Morning glory: Incredible rare wave clouds as seen from above (PHOTO)
“The most unique cloud formation I have seen to date on route from Perth to Adelaide somewhere over The Great Australian Bite,” passenger Ilya Katsman said on Instagram, referring to the coastal area of southern Australia.
The most unique cloud formation I have seen to date on route from Perth to Adelaide somewhere over The Great Australian Bite • • • • • #flying #clouds #rollcloud #nature #windowseat #wing #airplane #plane #boeing #737 #virgin #perth #adelaide #Australia #ocean #engine #turbofan #turbine #instagramaviation #avgeek #iphone #cloudporn @virginaustralia @sweetflightomine @instagramaviation @boeinglovers @boeing
Virgin Australia tweeted Katsman’s image, saying, “Flying above the clouds has never looked this good!”
Flying above the clouds has never looked this good! These incredible cloud formations were seen on board VA714 from Perth to Adelaide. pic.twitter.com/IRyYHGKxNL— Virgin Australia (@VirginAustralia) January 9, 2017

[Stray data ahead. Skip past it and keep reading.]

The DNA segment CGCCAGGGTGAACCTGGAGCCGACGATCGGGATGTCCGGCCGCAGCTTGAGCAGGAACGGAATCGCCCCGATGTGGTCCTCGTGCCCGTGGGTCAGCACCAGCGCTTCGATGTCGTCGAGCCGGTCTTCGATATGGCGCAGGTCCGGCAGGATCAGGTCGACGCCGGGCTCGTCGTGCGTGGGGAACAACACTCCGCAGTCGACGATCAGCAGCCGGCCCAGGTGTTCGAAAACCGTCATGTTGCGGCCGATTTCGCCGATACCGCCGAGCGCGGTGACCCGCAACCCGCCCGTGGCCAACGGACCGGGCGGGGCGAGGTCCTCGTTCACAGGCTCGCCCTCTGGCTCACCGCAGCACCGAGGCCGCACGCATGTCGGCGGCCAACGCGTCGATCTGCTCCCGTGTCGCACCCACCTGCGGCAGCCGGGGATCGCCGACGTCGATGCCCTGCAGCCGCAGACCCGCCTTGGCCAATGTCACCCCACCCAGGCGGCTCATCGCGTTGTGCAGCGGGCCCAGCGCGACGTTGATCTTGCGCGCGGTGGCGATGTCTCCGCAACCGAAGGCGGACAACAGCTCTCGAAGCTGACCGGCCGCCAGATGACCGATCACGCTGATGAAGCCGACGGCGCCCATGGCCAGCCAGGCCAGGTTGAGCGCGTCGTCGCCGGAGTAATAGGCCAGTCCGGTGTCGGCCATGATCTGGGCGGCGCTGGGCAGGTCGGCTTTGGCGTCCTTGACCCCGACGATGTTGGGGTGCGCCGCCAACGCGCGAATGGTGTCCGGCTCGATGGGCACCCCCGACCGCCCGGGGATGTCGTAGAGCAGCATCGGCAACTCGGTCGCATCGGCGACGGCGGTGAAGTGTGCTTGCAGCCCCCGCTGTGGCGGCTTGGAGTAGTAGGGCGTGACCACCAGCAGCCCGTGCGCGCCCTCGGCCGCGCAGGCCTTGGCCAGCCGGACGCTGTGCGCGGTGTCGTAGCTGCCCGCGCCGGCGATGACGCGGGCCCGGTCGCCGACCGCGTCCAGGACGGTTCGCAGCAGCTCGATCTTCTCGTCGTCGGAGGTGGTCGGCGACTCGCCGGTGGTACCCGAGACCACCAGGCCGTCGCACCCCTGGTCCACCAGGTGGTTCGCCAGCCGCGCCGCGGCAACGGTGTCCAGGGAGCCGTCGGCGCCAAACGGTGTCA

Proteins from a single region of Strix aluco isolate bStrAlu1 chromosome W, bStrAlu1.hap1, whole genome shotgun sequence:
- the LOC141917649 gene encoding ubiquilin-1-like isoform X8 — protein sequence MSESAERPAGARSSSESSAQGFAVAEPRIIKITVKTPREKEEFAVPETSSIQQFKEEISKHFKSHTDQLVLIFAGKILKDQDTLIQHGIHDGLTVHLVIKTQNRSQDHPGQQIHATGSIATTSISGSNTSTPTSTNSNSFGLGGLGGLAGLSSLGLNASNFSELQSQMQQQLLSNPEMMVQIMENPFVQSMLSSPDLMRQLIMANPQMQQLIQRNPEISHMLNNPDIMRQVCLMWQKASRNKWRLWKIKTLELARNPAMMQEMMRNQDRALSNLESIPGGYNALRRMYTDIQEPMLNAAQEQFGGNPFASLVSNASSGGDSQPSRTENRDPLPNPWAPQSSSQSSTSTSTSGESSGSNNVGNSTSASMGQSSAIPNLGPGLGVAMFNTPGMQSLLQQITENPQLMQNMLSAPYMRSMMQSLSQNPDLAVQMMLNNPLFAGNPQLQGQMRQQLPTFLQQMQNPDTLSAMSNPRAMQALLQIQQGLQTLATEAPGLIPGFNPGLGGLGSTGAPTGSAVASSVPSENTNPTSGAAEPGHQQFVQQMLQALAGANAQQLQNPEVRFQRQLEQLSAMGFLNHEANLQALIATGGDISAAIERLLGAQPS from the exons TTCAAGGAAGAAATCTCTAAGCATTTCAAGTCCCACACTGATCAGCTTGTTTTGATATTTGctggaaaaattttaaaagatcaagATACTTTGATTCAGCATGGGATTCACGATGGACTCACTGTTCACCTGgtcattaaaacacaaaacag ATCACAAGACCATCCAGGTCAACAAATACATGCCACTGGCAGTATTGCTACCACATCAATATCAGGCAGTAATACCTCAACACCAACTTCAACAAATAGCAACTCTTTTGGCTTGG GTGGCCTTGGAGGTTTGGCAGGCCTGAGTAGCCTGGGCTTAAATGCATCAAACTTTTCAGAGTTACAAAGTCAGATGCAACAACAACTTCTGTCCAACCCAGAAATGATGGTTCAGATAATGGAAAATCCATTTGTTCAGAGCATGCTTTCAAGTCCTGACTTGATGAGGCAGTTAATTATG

A spokesman for the Bureau of Meteorology in Western Australia, Neil Bennett, told news.com.au: “Wave clouds can form anywhere on the continent but they are only called the Morning Glory when they form across the Gulf of Carpentaria.”
The clouds are usually seen in the northern Australian gulf between September and November, where “morning glory” clouds can extend for up to 1,000 kilometers.
“Wave clouds form in a stable atmosphere where the cloud itself isn’t able to develop into a vertical state because it is in the air that is cooler around. As it descends, the warming process that naturally occurs causes this bouncing effect of the air and until that is flattened out you get these rolls of cloud that are evenly spaced,” Bennett said.
Moving at high speeds, the clouds provide a unique playground for experienced hang gliders who can ‘surf’ them.